Persistent salespeople are able to approach each of these tasks as a challenge. And while there is an overlap between resilience and persistence, resilience is the ability to spring back, and persistence is often more about simply not giving up. Don’t give up when a customer says ‘no’ or hangs up on you, because 80% of sales happen after the fifth attempt! Pick up the phone again and say– “Hello, yes, I’m calling back because I know you didn’t mean to hang up on me.”
Yes, they may get annoyed, but what have you got to lose? The best case scenario? You now have a qualified lead!
But too much persistence can break your deal. Customers may find overly persistent salespeople intrusive, especially if they’re still in the process of accessing your product. Bottom line—be persistent…when appropriate!
A strong desire to know or learn something.
Curiosity is the desire to learn about the client. What they do and why they might need your product or a service are great information when closing a deal. Curious people are also coachable—they’re hungry for knowledge, and want to learn how to sell smarter and better, as well as learn more about the product or service they’re selling. Curious people also ask a lot of questions. But sometimes clients may share less, feel uncomfortable or annoyed when too many questions are being asked. When you ask your clients too many questions, you might often be unsure if they’re answering because they feel a real need to or simply in order not to be rude.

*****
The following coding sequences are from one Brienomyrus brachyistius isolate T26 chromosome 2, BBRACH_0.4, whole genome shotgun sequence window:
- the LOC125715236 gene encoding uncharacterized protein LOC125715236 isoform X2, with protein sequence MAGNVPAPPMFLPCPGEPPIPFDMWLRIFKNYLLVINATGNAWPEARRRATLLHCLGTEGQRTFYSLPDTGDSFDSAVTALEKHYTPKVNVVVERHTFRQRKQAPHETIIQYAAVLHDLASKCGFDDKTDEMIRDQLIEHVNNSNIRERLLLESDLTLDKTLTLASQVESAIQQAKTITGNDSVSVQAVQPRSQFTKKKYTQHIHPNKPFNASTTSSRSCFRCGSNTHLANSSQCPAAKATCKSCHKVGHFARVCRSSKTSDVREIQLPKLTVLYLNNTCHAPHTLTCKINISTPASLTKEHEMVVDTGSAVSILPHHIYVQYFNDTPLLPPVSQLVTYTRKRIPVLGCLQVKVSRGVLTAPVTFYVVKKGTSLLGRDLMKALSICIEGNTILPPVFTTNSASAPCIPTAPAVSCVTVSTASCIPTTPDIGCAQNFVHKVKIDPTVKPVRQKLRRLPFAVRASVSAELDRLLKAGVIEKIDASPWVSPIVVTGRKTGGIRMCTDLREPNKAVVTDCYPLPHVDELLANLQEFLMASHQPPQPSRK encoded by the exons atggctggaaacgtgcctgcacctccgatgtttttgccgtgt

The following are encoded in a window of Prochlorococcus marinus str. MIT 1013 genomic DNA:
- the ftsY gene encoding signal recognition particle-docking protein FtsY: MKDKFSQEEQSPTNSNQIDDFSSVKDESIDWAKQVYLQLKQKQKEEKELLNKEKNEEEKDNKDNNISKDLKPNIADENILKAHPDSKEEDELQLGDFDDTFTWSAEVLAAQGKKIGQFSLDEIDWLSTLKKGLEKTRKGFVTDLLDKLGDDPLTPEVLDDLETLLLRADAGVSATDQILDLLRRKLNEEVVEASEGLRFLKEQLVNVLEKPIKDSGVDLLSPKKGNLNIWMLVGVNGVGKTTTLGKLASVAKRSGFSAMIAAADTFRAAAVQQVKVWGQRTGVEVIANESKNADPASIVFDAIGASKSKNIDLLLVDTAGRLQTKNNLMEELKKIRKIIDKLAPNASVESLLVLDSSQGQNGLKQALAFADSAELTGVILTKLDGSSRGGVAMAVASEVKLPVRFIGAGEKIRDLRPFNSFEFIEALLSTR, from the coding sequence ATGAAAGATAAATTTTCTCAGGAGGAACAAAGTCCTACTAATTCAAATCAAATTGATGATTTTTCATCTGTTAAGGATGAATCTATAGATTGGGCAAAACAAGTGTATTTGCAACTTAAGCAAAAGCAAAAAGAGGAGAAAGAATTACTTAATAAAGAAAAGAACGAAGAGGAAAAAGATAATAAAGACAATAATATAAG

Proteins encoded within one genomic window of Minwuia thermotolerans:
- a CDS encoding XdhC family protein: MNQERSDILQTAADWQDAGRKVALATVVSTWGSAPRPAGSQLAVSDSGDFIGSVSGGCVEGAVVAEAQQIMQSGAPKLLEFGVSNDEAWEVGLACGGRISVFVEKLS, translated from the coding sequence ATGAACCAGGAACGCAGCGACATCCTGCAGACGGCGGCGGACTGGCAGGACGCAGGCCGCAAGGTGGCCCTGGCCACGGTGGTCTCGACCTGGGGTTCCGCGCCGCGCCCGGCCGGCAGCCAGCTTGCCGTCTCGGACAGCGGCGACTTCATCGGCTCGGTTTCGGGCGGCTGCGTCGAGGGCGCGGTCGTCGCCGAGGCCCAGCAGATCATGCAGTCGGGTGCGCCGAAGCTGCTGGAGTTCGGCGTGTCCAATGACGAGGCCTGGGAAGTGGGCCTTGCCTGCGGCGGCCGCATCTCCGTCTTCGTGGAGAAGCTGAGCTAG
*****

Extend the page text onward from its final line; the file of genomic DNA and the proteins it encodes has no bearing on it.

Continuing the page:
Curiosity is great, but always make an effort to ask ‘open’ questions that will allow you to get as much information about your prospect’s company and what they need. In this way, it’s up to them to share want they want to share…so don’t interrogate!
(of a person) wishing to do what is right, especially to do one’s work or duty well and thoroughly.
Conscientiousness is the desire to be thorough and meticulous, along with the mentality to work hard and get things done. It also refers to someone’s dependability when both setting and achieving certain tasks and goals. This is a no-brainer, make the deal trait, and is perhaps one of the most talked about of top sales performers. Conscientious sales reps set high goals, work hard then track and analyze their performance using thorough data. They’re also able to focus on attaining those high goals with a clear purpose, strategy and process carefully worked out all the way to the close!
Got more traits that can make or break a deal? Tell us all about them!